Driving by Sonic on a main road in Houston at 11pm one night, I saw a large billboard advertising an Oreo fudge milkshake. The message quickly hit my stomach and my instant craving made me pull off to check out the goods. I looked around for a drive-through and didn’t see one. Instead, I noticed that each individual parking spot had an ordering menu so I pulled into a spot.
There was a big red button with copy that said ‘press when ready to order.’ Although I’d never been to a Sonic before in my life, I’ve been to a drive-through before, and the copy on this menu board clearly told me what action to take. I placed my order as my mouth began to water.
The order was in, but I had no idea what to do next. I sat in my car for a short while, wondering if someone was going to come out and bring me my order, but it seemed to take awhile. I looked around on the board next to me but nothing explained what to expect after placing my order. I thought that perhaps I was expected to go to a drive-through at this point, or maybe I was expected to go inside.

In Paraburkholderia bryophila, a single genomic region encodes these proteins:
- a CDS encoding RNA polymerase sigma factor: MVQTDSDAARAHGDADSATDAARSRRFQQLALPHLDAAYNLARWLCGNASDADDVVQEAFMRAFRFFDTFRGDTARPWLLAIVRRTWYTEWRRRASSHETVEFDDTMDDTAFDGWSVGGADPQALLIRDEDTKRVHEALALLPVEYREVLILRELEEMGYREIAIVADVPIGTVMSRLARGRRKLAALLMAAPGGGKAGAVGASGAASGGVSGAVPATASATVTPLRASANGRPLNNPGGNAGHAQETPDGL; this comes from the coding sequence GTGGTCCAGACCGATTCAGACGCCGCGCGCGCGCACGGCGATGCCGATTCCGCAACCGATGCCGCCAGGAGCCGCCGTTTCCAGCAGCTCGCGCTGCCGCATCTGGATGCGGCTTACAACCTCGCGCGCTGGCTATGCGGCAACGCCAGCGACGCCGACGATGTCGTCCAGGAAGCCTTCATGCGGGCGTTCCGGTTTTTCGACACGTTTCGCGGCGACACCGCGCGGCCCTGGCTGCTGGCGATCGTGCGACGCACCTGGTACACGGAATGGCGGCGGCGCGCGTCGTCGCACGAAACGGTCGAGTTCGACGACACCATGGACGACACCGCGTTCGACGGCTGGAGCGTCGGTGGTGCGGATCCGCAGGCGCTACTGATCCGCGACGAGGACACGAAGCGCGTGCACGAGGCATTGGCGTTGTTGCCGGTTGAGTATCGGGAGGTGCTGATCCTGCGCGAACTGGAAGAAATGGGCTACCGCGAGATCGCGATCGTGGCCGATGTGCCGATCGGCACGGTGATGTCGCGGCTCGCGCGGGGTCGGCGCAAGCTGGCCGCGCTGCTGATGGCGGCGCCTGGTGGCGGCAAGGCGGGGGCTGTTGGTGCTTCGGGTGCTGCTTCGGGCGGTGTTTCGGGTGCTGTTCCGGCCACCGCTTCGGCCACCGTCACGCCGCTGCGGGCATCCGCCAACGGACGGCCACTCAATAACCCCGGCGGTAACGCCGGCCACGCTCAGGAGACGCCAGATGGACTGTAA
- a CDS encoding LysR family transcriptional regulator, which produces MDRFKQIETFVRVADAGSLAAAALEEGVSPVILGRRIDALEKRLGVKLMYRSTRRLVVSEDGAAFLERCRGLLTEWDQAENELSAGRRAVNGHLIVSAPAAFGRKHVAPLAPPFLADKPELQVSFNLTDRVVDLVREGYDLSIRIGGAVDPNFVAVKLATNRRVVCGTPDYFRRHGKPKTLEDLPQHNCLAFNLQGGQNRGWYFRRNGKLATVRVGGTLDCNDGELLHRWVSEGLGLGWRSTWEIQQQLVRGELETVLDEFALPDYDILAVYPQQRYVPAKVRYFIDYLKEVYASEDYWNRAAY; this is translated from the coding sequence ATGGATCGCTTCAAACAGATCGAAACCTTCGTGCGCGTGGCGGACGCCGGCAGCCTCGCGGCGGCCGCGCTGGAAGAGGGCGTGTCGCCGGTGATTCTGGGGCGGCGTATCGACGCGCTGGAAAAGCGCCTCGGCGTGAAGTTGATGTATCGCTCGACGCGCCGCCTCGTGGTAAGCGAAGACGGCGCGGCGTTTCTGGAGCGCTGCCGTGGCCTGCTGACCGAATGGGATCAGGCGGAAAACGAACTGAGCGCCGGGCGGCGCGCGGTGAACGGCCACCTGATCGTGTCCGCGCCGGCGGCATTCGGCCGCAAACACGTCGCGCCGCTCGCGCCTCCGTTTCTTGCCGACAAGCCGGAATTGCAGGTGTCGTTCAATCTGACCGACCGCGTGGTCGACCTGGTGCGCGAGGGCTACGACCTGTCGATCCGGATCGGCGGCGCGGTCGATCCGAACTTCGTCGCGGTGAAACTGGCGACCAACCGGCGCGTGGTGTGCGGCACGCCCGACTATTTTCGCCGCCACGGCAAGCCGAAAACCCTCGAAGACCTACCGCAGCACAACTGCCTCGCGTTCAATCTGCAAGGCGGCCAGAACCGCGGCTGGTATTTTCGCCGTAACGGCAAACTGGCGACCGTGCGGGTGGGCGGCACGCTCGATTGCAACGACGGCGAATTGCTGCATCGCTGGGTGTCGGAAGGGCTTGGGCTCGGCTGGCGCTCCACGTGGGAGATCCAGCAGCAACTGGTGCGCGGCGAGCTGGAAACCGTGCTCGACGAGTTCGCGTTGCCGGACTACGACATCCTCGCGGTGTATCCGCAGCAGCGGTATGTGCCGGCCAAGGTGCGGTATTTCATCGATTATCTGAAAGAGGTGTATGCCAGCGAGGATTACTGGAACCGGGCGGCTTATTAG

I decided to press the big red button again and ask what they wanted me to do, and was explained that someone would be out shortly with my order.
If this scenario had happened online, I probably would’ve bailed out of the checkout process. People just don’t spend a significant amount of effort and time trying to figure out what your sales process! If the customer has questions that aren’t being answered once they’ve entered the checkout process, they’re likely to just drop out and go somewhere else.
Check your analytics. Take a look at how many people are entering your checkout process and dropping off before converting. And ask yourself: Why would you be willing to give your customers’ dollars to your competitors?